Castle Post is a beautiful medieval-style stone castle completely enclosed by a stone wall with turrets on a 50-acre estate in Versailles. Versailles, Kentucky, that is, near Lexington. Begun as a labor of love, it’s now a bed and breakfast, and a lovely place to hold a wedding. But for decades it was a mysterious sight on the side of the road with no one at home.
In the 1960s, Rex Martin and his wife Caroline Bogaert Martin traveled to Europe and were impressed by the many medieval castles they saw. How nice it would be to have one of their own! They bought 53 acres in Kentucky’s horse farm country and started construction in 1969. The building went slowly because the plans kept getting bigger, and the castle was still unfinished when the Martins divorced in 1975. Neither wanted to talk about the castle or the divorce, but the divorce papers mentioned “castle acreage” as part of their troubles. Much later, Caroline Martin reportedly said that she only wanted a house surrounded by stone walls, and originally they were looking for a small lot of just a couple of acres. But the project ballooned over time. “It just got larger and larger,” she said.
After the divorce, Rex Martin looked into turning the castle into a commercial property, such as a museum or an art gallery, but kept running into zoning ordinance problems. The residents in the area did not want to open their neighborhood up to commercial businesses, fearing high-rise construction and traffic congestion. Ultimately, he put a For Sale sign in front of the property and moved to Georgia. For decades, people called the number on the sign to inquire about the property with the still-unfinished castle, but Martin was not interested in returning calls.
Meanwhile, Martin Castle (sometimes called Castle Farm) became a landmark in Kentucky. People driving along Versailles Road (or Lexington Road, depending on which direction you went) were surprised by the sight of a stone castle with extensive walls and turrets along the side of the highway. But no one knew much about it. No one lived there, and no one answered the phone if you called the number on the sign. Martin Castle sat empty for more than 30 years.
Rex Martin never returned to the castle, and died in 2003. Miami lawyer and real estate investor Tom Post, who grew up in Lexington, saw the For Sale sign in 2000, and spent months tracking down the owners. He bought the property for $1.8 million from Martin’s heirs in 2003. He began renovations immediately, but an electrical fire in May 2004 destroyed much of the improvements and Post had to start over. He gave up his original plans to use the castle as a vacation home decided to make it a luxury bed and breakfast. By 2008, he had finished building a 50-room castle inside the walls.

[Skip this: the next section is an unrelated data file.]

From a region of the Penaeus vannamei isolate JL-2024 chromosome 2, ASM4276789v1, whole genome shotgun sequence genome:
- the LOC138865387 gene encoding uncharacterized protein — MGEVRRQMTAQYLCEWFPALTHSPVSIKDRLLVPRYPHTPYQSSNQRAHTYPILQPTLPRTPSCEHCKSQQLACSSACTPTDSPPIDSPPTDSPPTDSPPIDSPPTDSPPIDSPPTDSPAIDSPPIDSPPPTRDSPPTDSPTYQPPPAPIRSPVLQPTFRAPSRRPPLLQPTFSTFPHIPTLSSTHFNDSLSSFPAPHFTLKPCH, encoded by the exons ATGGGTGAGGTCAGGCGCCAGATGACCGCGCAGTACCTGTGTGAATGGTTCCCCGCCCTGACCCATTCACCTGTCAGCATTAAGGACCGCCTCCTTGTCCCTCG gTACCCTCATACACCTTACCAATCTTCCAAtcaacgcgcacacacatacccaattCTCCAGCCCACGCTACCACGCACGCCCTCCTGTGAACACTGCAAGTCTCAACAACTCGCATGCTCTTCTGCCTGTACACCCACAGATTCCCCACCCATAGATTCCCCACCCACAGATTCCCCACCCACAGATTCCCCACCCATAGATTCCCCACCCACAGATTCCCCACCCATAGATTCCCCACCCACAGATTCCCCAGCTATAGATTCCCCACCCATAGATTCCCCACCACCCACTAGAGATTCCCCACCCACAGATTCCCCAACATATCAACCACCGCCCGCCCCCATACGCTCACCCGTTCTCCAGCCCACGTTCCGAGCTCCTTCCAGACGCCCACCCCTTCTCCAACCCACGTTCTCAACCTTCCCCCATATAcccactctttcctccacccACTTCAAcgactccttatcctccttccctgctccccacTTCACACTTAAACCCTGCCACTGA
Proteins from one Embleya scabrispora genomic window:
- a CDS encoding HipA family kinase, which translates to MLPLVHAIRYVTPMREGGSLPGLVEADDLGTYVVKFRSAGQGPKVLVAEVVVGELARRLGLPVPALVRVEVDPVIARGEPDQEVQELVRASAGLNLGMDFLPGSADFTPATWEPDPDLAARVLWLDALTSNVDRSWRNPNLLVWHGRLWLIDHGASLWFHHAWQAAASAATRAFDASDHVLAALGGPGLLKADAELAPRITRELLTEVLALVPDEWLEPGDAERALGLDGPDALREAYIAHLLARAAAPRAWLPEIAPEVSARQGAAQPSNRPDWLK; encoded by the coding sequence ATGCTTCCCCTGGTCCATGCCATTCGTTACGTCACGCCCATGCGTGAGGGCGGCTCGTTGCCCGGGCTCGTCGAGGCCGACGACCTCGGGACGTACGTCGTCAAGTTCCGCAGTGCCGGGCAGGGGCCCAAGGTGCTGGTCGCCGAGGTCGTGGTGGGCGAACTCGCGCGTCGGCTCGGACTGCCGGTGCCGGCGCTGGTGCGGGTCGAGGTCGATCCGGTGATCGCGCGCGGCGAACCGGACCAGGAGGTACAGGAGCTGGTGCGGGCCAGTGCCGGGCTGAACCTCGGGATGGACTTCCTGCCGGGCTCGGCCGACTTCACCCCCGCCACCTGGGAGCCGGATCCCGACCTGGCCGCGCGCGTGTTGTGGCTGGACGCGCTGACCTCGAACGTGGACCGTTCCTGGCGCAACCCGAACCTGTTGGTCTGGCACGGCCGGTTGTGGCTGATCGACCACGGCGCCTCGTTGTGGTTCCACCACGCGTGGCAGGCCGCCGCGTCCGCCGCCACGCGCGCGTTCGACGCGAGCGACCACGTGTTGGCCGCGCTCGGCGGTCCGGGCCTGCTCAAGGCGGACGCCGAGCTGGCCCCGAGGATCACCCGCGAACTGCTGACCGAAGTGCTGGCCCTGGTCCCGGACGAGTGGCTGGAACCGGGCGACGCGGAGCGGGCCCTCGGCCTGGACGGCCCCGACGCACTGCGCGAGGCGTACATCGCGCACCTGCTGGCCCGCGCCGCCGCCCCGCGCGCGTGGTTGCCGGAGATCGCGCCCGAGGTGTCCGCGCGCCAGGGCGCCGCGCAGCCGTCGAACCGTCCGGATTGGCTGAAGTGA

The hotel is now named Castle Post, which offers 10 luxury rooms and suites, and is available for weddings and special occasions. Rooms were as high as $3000 a night when Castle Post first opened, but business picked up considerably when rates were lowered to less than half the amount. Weekday rates are as low as $195 a night. There are four rooms on the second floor of the castle wall’s turrets, for extra privacy.
Castle Post was listed for sale in 2010 for $30 million, but there were no buyers. The castle was put up for sale again in May 2014 but was removed in September of that year. However, enough publicity was generated so that anyone with $30 million who wants a castle in Kentucky will be steered in the right direction.
In the 1970s, one family in Washington state decided to bring the magic of Snow White home—and we don't mean on VHS. (That didn't come out until 1994, anyway.) They built a replica of the cottage from Snow White and the Seven Dwarfs in Olalla, across Puget Sound from Seattle. And now, you can take over Snow White’s housekeeping duties—the house is for sale, as we spotted on the listing site TopTenRealEstateDeals.com.
The house looks straight out of a Disneyland attraction, with a winding staircase seemingly built into a tree, hand-built doors of different sizes with giant iron hinges, stone details and exposed beams, a wood stove, and a rounded interior that “wraps around you like a big hug,” according to the listing. (Good luck hanging shelves, though.) Honestly, the shiny walls look a little plastic, but it’s all part of the Disneyfied appeal.
Unlike the Seven Dwarfs’ pad, though, this comes with a hot tub and high-speed internet, not to mention a washer and dryer to save any future Snow Whites the effort of hanging laundry. And there’s no need for everyone to sleep side-by-side in twin beds. The two-story “cottage” has four bedrooms and five baths.
The 2800-square-foot house comes on a five-acre gated property. Outside, there’s a sweet tree house with a fireplace inside, a wooden bridge over a creek, and a garden with fruit trees.
It’s $775,000, zero dwarfs included. You can see the listing here.
For nearly three weeks in the spring of 2008, residents and passersby near Convent Avenue and 141st Street in Harlem craned their necks to take in a peculiar sight. Positioned atop a 38-foot structure of crib piles, shimmies, and steel beams was a two-story yellow house originally built for Alexander Hamilton, the first Secretary of the Treasury and future Broadway musical sensation.
On site since 1889, the house—which Hamilton called the Grange after his Scottish grandfather, the onetime Laird of Grange—had been the subject of debate for nearly a century. Boxed in by an apartment building on its right side and a church on its left, it was being suffocated by real estate development and in desperate need of an extensive renovation. To do that, it would have to be relocated. But the loggia (a porch-like structure) of the church jutted in front, making a direct move forward impossible.
In order to restore the house to its original condition, the National Park Service would have to effectively perform a housing transplant, moving it around 500 feet to a park site. They considered cutting it in half, or lopping off pieces that they could later put back together. But a proposal from a family-owned firm that specializes in moving houses offered a different approach: They’d raise the house up on jacks, slide it over onto the street, equip it with wheels, then “drive” it around a corner and down a 6 percent grade.
It would be delicate work, but it wasn't as though the Grange hadn't been on the move before.
Wolfe House and Building Movers
For all of the historical significance attached to the Grange, Hamilton didn’t have a lot of time to enjoy it. Built in what was then countryside by architect John McComb Jr., who also designed City Hall, the home was finished in 1802 and owed a lot of its design to Hamilton himself. Roomy enough for his seven children and 1000-book library, he considered it his retreat from politics and the danger of yellow fever in the city. Away on business, he often left instructions for his wife, Eliza, for specific garden arrangements.